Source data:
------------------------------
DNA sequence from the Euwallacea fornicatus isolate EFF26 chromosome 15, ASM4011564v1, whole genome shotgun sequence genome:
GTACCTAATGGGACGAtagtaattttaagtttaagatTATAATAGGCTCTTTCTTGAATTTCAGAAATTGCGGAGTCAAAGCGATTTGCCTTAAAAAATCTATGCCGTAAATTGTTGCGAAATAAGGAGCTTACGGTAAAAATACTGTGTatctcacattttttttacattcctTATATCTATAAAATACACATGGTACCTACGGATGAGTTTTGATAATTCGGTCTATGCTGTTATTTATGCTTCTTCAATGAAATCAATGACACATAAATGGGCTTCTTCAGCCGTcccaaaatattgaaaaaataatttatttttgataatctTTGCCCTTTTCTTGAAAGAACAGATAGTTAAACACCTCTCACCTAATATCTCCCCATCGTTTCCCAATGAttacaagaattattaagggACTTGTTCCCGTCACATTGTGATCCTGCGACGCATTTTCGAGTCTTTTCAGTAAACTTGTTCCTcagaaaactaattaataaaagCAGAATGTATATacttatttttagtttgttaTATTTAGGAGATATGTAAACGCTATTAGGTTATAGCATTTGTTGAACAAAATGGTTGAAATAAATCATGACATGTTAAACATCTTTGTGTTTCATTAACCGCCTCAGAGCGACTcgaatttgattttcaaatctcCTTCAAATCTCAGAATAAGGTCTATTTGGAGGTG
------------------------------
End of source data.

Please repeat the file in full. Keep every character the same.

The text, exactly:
DNA sequence from the Euwallacea fornicatus isolate EFF26 chromosome 15, ASM4011564v1, whole genome shotgun sequence genome:
GTACCTAATGGGACGAtagtaattttaagtttaagatTATAATAGGCTCTTTCTTGAATTTCAGAAATTGCGGAGTCAAAGCGATTTGCCTTAAAAAATCTATGCCGTAAATTGTTGCGAAATAAGGAGCTTACGGTAAAAATACTGTGTatctcacattttttttacattcctTATATCTATAAAATACACATGGTACCTACGGATGAGTTTTGATAATTCGGTCTATGCTGTTATTTATGCTTCTTCAATGAAATCAATGACACATAAATGGGCTTCTTCAGCCGTcccaaaatattgaaaaaataatttatttttgataatctTTGCCCTTTTCTTGAAAGAACAGATAGTTAAACACCTCTCACCTAATATCTCCCCATCGTTTCCCAATGAttacaagaattattaagggACTTGTTCCCGTCACATTGTGATCCTGCGACGCATTTTCGAGTCTTTTCAGTAAACTTGTTCCTcagaaaactaattaataaaagCAGAATGTATATacttatttttagtttgttaTATTTAGGAGATATGTAAACGCTATTAGGTTATAGCATTTGTTGAACAAAATGGTTGAAATAAATCATGACATGTTAAACATCTTTGTGTTTCATTAACCGCCTCAGAGCGACTcgaatttgattttcaaatctcCTTCAAATCTCAGAATAAGGTCTATTTGGAGGTG